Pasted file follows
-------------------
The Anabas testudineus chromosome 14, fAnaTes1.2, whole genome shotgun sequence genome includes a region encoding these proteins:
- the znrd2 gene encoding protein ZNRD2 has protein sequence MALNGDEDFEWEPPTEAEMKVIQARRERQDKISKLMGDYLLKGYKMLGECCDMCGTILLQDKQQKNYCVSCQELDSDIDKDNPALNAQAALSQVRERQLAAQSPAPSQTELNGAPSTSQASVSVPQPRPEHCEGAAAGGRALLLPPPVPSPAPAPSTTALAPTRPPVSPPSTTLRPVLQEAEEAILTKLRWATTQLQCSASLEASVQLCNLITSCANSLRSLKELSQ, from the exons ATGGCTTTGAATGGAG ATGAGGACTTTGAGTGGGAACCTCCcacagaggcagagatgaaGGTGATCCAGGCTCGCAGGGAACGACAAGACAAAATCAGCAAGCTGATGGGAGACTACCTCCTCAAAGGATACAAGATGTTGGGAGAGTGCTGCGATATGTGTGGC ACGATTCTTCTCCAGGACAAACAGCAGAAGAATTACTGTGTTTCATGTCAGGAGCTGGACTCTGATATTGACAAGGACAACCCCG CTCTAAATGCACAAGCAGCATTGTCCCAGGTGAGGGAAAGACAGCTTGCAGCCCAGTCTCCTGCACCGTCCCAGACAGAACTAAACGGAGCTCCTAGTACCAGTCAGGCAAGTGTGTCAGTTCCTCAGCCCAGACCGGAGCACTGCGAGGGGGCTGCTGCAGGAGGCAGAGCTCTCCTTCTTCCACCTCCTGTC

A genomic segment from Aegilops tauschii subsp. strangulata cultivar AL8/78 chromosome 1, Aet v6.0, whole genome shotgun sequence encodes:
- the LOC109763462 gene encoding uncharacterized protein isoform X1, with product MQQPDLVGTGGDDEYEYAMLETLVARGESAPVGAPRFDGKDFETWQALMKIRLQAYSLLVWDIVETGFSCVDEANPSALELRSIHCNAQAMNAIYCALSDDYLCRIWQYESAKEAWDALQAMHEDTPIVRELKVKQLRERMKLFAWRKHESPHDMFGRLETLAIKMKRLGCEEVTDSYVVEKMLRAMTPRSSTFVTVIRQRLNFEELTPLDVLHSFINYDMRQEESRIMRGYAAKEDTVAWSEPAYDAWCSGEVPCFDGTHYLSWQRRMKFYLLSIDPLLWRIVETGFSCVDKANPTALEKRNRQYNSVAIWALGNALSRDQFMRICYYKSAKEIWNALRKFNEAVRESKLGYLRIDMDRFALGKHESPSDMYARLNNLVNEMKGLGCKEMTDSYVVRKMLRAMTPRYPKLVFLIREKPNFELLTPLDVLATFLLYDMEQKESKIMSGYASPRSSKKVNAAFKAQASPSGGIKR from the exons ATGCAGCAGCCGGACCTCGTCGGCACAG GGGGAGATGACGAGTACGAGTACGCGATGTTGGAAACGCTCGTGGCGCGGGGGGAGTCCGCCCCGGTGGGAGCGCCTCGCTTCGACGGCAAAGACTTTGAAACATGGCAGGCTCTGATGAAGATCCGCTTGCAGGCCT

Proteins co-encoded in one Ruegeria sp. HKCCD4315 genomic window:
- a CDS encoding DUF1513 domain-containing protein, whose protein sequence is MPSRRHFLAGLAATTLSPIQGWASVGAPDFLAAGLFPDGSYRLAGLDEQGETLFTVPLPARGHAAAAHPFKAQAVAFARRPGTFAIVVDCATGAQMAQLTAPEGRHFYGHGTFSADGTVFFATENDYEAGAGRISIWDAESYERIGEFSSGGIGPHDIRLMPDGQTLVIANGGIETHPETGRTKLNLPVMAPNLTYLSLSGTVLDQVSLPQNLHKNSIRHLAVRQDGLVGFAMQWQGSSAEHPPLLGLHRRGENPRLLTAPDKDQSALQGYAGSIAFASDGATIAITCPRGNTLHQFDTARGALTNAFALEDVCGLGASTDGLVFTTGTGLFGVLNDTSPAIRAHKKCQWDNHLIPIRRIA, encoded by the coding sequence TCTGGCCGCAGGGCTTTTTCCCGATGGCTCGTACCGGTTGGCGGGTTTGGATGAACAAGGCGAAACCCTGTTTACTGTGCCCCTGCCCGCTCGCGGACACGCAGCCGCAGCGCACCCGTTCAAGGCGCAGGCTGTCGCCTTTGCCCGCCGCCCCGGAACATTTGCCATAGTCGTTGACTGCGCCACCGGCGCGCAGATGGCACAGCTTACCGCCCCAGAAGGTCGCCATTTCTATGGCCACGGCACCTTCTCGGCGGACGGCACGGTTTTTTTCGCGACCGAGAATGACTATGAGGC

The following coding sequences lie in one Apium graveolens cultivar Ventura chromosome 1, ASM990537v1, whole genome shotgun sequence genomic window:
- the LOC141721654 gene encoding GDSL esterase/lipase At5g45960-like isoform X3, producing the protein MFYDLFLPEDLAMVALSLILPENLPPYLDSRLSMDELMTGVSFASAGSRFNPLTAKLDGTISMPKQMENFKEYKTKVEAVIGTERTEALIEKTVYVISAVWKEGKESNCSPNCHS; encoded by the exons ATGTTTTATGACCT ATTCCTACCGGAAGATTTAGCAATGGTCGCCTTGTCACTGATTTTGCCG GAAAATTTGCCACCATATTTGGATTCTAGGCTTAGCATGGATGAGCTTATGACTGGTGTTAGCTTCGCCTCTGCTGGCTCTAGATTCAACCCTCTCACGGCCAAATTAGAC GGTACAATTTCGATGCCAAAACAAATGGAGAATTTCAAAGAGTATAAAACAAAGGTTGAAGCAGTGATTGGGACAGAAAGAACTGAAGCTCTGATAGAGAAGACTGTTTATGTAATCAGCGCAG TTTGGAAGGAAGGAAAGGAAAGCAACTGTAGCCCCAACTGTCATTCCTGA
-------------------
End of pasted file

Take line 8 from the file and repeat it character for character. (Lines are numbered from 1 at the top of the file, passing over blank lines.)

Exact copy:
- the LOC141721654 gene encoding GDSL esterase/lipase At5g45960-like isoform X3, producing the protein MFYDLFLPEDLAMVALSLILPENLPPYLDSRLSMDELMTGVSFASAGSRFNPLTAKLDGTISMPKQMENFKEYKTKVEAVIGTERTEALIEKTVYVISAVWKEGKESNCSPNCHS; encoded by the exons ATGTTTTATGACCT ATTCCTACCGGAAGATTTAGCAATGGTCGCCTTGTCACTGATTTTGCCG GAAAATTTGCCACCATATTTGGATTCTAGGCTTAGCATGGATGAGCTTATGACTGGTGTTAGCTTCGCCTCTGCTGGCTCTAGATTCAACCCTCTCACGGCCAAATTAGAC GGTACAATTTCGATGCCAAAACAAATGGAGAATTTCAAAGAGTATAAAACAAAGGTTGAAGCAGTGATTGGGACAGAAAGAACTGAAGCTCTGATAGAGAAGACTGTTTATGTAATCAGCGCAG TTTGGAAGGAAGGAAAGGAAAGCAACTGTAGCCCCAACTGTCATTCCTGA